Written by Rebekah Lewis of Moncton, NB

Before I was diagnosed with clinical depression, my life on the outside almost seemed complete. I had lots of friends and significant responsibilities at my church. I was just settling into a new place to live, and loving my city, Moncton, N.B. I was however feeling overwhelmed in my secular day-job and feeling very lonely facing the fact I was single.

In Spring 2014 my mind started whirling. I knew I was a worrier before, but now my mind was fixated on the same handful of concerns to the point I was feeling panicky and scattered in my thinking. I stopped eating meals, and all I wanted to do was lay on my couch and wish these overwhelming feelings away. I didn’t know what was happening and couldn’t express how intense the anxiety was inside.

Soon, I couldn’t function. I didn’t want to be alone as I was experiencing what I believe was spiritual oppression. All of a sudden I was having dark thoughts of wanting to die – but not wanting to actually admit that out loud. The pain inside was intense and I’d dread waking up, wondering if I could bare to face another day.

My family members encouraged me to see a doctor. I ended up being diagnosed with clinical depression. This resulted in being “dragged” to appointments to see counsellors, being referred to a psychiatrist and two weeks in the psych ward – all pretty humbling experiences. As family, friends and professionals tried to help, I felt utterly hopeless and was going through all of this for over a year and a half.

Even though I’d been raised in church and heavily involved in Christian ministry, I was feeling that I had brought this darkness upon myself. I talked to pastors, Christian friends and whoever would listen to me, as I truly wondered if I’d “lost” my salvation. I’d scour the Bible and focus in on verses that reinforced my negative self-talk and listen to sermons on the radio. I couldn’t bear to listen to Christian music anymore. I felt like such a failure and useless, as I was someone who had been so committed to living for Christ.

Initially, friends would call, email, Facebook or text, and I didn’t have the energy to respond. I appreciated their kindness but I was embarrassed and didn’t know what to say, so I cut out most everyone from my life.

Through this all, the one Truth that was rooted in my mind was: “Where can I go from your Spirit? Where can I flee from your presence? If I go up to the heavens, you are there; if I make my bed in the depths, you are there” (Psalm 139:7-8).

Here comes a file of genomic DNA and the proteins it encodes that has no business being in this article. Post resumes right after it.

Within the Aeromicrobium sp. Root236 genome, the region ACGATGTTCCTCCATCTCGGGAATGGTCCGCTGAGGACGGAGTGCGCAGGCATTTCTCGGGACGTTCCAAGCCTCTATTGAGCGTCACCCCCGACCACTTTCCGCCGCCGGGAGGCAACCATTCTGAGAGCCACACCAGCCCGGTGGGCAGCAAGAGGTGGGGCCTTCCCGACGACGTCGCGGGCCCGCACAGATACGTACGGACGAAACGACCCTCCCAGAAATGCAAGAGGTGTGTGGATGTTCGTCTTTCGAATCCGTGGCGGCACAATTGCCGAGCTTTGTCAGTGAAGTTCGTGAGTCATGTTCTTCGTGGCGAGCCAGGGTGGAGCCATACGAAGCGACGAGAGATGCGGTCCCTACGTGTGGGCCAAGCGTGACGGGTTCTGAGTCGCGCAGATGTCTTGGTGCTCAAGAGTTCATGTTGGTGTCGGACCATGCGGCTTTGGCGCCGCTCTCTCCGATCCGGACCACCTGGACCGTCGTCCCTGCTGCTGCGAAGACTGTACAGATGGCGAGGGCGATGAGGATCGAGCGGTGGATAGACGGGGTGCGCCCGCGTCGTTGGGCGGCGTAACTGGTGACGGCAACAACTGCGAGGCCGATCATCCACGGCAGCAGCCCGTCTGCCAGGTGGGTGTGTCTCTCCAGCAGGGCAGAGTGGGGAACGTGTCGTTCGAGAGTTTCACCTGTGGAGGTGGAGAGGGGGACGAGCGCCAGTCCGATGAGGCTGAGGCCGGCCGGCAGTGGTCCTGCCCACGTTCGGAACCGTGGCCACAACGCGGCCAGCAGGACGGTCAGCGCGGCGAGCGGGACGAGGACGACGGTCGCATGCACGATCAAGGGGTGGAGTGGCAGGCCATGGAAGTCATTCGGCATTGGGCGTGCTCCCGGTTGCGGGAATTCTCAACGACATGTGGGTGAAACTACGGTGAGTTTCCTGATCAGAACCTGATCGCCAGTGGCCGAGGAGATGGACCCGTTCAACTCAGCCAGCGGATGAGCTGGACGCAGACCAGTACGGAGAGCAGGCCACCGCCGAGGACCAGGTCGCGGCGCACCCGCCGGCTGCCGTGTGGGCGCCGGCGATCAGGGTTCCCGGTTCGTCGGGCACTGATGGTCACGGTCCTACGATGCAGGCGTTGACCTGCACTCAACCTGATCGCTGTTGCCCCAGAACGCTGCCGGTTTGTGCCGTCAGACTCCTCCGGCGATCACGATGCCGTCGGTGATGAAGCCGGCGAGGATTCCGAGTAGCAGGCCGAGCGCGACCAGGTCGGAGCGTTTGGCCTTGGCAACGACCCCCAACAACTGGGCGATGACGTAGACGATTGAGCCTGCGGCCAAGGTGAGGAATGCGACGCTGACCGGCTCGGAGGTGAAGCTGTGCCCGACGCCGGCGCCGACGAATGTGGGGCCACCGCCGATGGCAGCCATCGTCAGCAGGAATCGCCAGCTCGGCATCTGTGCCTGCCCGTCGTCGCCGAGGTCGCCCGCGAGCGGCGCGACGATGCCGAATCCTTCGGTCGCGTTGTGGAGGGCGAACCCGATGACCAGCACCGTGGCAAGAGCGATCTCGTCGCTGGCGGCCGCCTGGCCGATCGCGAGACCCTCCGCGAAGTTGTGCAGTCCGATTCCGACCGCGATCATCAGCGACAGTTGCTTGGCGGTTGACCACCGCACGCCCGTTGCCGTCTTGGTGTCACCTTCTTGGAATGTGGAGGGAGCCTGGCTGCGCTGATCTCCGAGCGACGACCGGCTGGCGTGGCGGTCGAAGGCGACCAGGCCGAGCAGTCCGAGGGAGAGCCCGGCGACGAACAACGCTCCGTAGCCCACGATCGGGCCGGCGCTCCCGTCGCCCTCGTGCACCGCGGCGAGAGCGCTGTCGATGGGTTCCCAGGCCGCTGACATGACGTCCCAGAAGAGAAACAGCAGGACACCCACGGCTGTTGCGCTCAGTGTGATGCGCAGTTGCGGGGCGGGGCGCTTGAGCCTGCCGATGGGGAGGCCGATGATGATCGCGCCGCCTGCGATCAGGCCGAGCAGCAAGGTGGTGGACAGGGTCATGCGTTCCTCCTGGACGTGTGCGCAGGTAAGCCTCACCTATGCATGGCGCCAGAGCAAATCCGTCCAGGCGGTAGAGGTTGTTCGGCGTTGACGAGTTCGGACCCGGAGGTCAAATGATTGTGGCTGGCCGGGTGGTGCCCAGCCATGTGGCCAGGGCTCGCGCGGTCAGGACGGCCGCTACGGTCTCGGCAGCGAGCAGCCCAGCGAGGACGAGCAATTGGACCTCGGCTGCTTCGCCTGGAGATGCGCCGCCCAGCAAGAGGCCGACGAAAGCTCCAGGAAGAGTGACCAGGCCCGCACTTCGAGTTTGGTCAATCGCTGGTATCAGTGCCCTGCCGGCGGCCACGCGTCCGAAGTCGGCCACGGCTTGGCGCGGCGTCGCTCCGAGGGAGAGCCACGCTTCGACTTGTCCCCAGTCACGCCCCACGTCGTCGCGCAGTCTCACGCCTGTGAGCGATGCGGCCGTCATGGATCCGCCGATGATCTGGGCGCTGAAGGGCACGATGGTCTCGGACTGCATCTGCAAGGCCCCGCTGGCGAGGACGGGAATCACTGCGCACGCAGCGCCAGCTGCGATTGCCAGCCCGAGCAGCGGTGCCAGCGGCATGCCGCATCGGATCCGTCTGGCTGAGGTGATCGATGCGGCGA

I believe the key to my journey toward restoring mental wellness began during a phone conversation with a much older friend who I hadn’t seen in years, Kay. During that call in February 2016, she mentioned in conversation what she was learning in Exodus during her daily devotions. I admitted I hadn’t been able to read my Bible for a long time and I asked if I could read along in Exodus with her. That I believe is when my real healing began!

As I opened the Scripture and read how patient God was with the Israelites even though they would mess up, God’s kindness, grace and love stood out in a brand new way! I saw myself in the story of brokenness and redemption. I believe I was experiencing a “renewing of my mind” (Romans 12:2).

Although I had grown up in a Christian family, been baptized, and had been constantly told I was a “good girl,” it wasn’t until my depression made me face helplessness, brokenness and sin that I realized my true need for my Saviour.

If you ever find yourself or a close friend with similar symptoms of depression, encourage them to slow down and reach out for help from medical professionals, counsellors and pastors – sooner rather than later. Encourage them to make it a priority to eat well, exercise and sleep. Surrounding ourselves with good friends allows us to feel unconditional love even when we might be not caring about ourselves.

As I reflect on these recent years, the lyrics to the song “My Lighthouse” by the band Rend Collective paint an accurate picture of what I walked through. “In my wrestling and in my doubts, / In my failures you won’t walk out. / Your great love will lead me through. / You are the peace in my troubled sea.” Although my mind was thinking I had been abandoned by God, He was still present and active.